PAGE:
• Flashman K, O'Leary DP, Senapati A, Thompson MR. The Department of Health's ‘two week standard' for bowel cancer: is it working. Gut. 2004;53:387–391. [PMC free article] [PubMed]
  • Gatta G, Capocaccia R, Coleman M, Gloeckler Ries L, Hakulinen T, Micheli A, Sant M, Verdecchia A, Berrino F. Toward a comparison of survival in American and European cancer patients. Cancer. 2000a;89:893–900. [PubMed]
  • Gatta G, Capocaccia R, Sant M, Bell CMJ, Coebergh JWW, Damhuis RAM, Faivre J, Martinez-Garcia C, Pawlega J, de Leon MP, Pottier D, Raverdy N, Williams EMI, Berrino F. Understanding variations in survival for colorectal cancer in Europe: a EUROCARE high resolution study. Gut. 2000b;47:533–538. [PMC free article] [PubMed]
  • Gatta G, Ciccolallo L, Capocaccia R, Coleman MP, Hakulinen T, Moller H, Berrino F. Differences in colorectal cancer survival between European and US populations: the importance of sub-site and morphology. Eur J Cancer. 2003;39:2214–2222. [PubMed]
  • Goddard A, McIntyre A, Scott B. Guidelines for the management of iron deficiency anaemia. Gut. 2000;46:IV1–IV5. [PMC free article] [PubMed]
  • Guralnik JM, Eisenstaedt RS, Ferrucci L, Klein HG, Woodman RC. Prevalence of anemia in persons 65 years and older in the United States: evidence for a high rate of unexplained anemia. Blood. 2004;104:2263–2268. [PubMed]
  • Hamilton W, Round A, Sharp D, Peters T. The quality of record-keeping in primary care: a comparison of computerised, paper and hybrid systems. Br J Gen Pract. 2003;53:929–933. [PMC free article] [PubMed]
  • Hamilton W, Sharp D. Diagnosis of colorectal cancer in primary care: the evidence base for guidelines. Fam Pract. 2004;21:99–106. [PubMed]
  • Jones R, Rubin G, Hungin P. Is the two week rule for cancer referrals working. BMJ. 2001;322:1555–1556. [PMC free article] [PubMed]
  • Knottnerus JA. The Evidence Base of Clinical Diagnosis. BMJ Books: London; 2002.
  • Kyle SM, Isbister WH, Yeong ML. Presentation, duration of symptoms and staging of colorectal carcinoma. Aust NZ J Surg. 1991;61:137–140. [PubMed]
  • Logan E, Yates J, Stewart R, Fielding K, Kendrick D. Investigation and management of iron deficiency anaemia in general practice: a cluster randomised controlled trial of a simple management prompt. Postgrad Med J. 2002;78:533–537. [PMC free article] [PubMed]
  • MacArthur C, Smith A. Factors associated with speed of diagnosis, referral, and treatment in colorectal cancer. J Epidemiol Commun Health. 1984;38:122–126. [PMC free article] [PubMed]
  • McCormick A, Fleming D, Charlton J. Morbidity Statistics from General Practice. Fourth National Study 1991–1992. HMSO: London; 1995.
  • Quinn M, Babb P, Brock A, Jones J. Cancer Trends in England and Wales 1950–1999. The Stationery Office: London; 2001.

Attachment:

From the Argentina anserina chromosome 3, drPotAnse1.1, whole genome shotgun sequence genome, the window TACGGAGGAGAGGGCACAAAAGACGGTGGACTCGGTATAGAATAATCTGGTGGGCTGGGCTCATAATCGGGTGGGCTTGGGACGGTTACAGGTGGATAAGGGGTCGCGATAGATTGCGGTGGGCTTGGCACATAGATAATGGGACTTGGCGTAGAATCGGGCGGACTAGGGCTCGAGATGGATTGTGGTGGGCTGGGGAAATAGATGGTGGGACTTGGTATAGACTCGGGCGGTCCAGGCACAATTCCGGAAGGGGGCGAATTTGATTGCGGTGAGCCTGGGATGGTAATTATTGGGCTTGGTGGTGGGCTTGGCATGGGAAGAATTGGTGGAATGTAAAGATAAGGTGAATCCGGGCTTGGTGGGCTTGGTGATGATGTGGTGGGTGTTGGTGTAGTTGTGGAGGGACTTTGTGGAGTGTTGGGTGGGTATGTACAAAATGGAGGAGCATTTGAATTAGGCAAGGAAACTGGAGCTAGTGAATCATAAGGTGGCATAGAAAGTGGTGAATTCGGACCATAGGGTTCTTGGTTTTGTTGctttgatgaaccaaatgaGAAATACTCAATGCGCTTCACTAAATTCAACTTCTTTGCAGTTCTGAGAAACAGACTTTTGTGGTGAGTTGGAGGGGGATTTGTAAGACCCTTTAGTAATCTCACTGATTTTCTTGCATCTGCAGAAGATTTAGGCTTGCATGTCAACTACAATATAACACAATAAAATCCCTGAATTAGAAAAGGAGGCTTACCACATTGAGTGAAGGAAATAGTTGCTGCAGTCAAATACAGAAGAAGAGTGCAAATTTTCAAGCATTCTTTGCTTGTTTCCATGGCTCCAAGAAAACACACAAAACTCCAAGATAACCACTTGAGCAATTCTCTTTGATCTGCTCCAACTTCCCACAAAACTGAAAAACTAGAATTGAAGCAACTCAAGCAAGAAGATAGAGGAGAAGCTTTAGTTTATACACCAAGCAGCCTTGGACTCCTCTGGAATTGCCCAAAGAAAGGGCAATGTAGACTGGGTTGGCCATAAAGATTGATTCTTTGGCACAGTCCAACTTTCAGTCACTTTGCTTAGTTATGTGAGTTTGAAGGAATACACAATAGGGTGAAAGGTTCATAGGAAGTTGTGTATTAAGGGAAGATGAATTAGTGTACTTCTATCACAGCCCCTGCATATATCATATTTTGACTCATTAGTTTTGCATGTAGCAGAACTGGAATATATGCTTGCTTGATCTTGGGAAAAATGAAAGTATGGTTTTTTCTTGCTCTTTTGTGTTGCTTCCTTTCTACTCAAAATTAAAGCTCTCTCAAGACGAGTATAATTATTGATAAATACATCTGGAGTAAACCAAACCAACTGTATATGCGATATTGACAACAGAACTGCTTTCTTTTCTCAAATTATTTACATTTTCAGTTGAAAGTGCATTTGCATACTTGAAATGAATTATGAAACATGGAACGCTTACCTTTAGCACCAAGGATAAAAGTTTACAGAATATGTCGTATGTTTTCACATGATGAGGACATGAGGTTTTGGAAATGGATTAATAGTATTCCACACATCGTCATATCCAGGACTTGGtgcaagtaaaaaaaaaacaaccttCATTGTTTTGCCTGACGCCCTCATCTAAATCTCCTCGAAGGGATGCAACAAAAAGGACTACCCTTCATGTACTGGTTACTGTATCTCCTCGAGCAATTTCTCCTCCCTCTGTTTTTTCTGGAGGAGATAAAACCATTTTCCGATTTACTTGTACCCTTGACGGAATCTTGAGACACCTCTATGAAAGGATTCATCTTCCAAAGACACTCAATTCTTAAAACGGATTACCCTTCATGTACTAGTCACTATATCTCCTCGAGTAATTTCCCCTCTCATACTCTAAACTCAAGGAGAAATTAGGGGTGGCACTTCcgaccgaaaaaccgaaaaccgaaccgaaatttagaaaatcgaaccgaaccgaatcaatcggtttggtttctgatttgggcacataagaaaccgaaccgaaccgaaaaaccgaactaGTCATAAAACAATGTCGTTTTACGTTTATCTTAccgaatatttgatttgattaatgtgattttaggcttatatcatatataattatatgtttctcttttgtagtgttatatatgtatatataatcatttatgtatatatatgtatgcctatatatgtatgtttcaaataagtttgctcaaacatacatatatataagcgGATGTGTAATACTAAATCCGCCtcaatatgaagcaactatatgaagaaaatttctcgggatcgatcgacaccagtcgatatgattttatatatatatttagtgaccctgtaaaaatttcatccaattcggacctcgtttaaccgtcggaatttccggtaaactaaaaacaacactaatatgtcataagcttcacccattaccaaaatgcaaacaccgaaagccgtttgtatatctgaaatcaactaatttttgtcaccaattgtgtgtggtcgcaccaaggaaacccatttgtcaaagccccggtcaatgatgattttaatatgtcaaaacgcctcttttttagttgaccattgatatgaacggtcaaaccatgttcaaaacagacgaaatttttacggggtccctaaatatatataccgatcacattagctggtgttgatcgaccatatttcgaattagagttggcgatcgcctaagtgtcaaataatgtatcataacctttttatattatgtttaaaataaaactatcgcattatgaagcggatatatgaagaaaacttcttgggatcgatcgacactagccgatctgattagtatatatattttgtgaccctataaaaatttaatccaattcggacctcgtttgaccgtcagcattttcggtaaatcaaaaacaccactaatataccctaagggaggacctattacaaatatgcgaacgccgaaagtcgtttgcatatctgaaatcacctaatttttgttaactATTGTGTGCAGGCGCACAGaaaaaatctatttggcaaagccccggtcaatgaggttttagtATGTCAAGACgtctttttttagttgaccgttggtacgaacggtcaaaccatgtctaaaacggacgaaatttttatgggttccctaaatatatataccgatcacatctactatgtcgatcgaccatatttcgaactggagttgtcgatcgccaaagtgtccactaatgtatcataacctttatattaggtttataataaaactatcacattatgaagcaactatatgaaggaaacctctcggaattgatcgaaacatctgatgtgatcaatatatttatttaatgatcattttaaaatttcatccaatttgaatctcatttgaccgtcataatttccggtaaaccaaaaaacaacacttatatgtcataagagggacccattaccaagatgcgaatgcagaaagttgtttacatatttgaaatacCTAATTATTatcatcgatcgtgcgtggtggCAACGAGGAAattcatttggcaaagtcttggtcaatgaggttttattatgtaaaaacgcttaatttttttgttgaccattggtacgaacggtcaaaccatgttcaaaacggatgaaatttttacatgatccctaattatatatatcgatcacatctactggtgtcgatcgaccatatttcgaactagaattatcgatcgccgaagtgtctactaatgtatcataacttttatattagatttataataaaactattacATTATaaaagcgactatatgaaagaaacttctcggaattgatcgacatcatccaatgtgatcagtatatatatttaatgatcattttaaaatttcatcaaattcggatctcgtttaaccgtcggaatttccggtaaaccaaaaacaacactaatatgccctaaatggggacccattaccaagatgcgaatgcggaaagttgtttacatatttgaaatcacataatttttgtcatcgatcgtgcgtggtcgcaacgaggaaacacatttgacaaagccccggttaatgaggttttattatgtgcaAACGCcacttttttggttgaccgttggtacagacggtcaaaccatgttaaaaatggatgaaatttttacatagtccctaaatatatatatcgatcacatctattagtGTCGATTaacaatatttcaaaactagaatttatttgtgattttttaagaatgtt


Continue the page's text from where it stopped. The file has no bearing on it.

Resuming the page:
• Robinson MH, Hardcastle JD, Moss SM, Amar SS, Chamberlain JO, Armitage NC, Scholefield JH, Mangham CM. The risks of screening: data from the Nottingham randomised controlled trial of faecal occult blood screening for colorectal cancer. Gut. 1999;45:588–592. [PMC free article] [PubMed]
  • Saydah SH, Platz EA, Rifai N, Pollak MN, Brancati FL, Helzlsouer KJ. Association of markers of insulin and glucose control with subsequent colorectal cancer risk. Cancer Epidemiol Biomarkers Prev. 2003;12:412–418. [PubMed]
  • Seeff L, Schapiro J, Nadel M. Are we doing enough to screen for colorectal cancer? Findings from the 1999 behavioural risk factor surveillance system. J Family Pract. 2002;51:761–766. [PubMed]
  • Selvachandran S, Hodder R, Ballal M, Jones P, Cade D. Prediction of colorectal cancer by a patient consultation questionnaire and scoring system: a prospective study. Lancet. 2002;360:278–283. [PubMed]
  • Spiegelhalter D, Thomas A, Best N, Lunn D. WinBUGS User Manual 2003. MRC: Cambridge; Vol 2004
  • StataCorp . Stata Statistical Software: Release 8.0. Stata Corporation: College Station, TX.; 2001.
  • Streiner D, Norman G. Health Measurement Scales. Oxford University Press: Oxford; 2003.
  • Summerton N. Symptoms of possible oncological significance: separating the wheat from the chaff. BMJ. 2002;325:1254–1255. [PMC free article] [PubMed]
  • Trevisan M, Liu J, Muti P, Misciagna G, Menotti A, Fucci F, Risk F, Life Expectancy Research G Markers of insulin resistance and colorectal cancer mortality. Cancer Epidemiol Biomarkers Prev. 2001;10:937–941. [PubMed]
  • US Preventive Services Task Force Screening for Colorectal Cancer 2002. US Preventive Services Task Force; Vol 2002
  • UK Colorectal Cancer Screening Pilot Group Results of the first round of a demonstration pilot of screening for colorectal cancer in the United Kingdom. BMJ. 2004;329:133. [PMC free article] [PubMed]
  • Wauters H, Van Casteren V, Buntinx F. Rectal bleeding and colorectal cancer in general practice: diagnostic study. BMJ. 2000;321:998–999. [PMC free article] [PubMed]
  • WONCA . ICPC-2. International Classification of Primary Care. Prepared by the Classification Committee of WONCA. Oxford University Press: Oxford; 1998.
  • Yates JM, Logan ECM, Stewart RM. Iron deficiency anaemia in general practice: clinical outcomes over three years and factors influencing diagnostic investigations. Postgrad Med J. 2004;80:405–410. [PMC free article] [PubMed]

Articles from British Journal of Cancer are provided here courtesy of Cancer Research UK
PubReader format: click here to try

Formats:

Related citations in PubMed

See reviews...See all...

Cited by other articles in PMC

See all...

Links

  • MedGen
    MedGen
    Related information in MedGen
  • PubMed
    PubMed
    PubMed citations for these articles
  • Substance
    Substance
    PubChem Substance links

Recent Activity

Your browsing activity is empty.

Activity recording is turned off.

Turn recording back on

See more...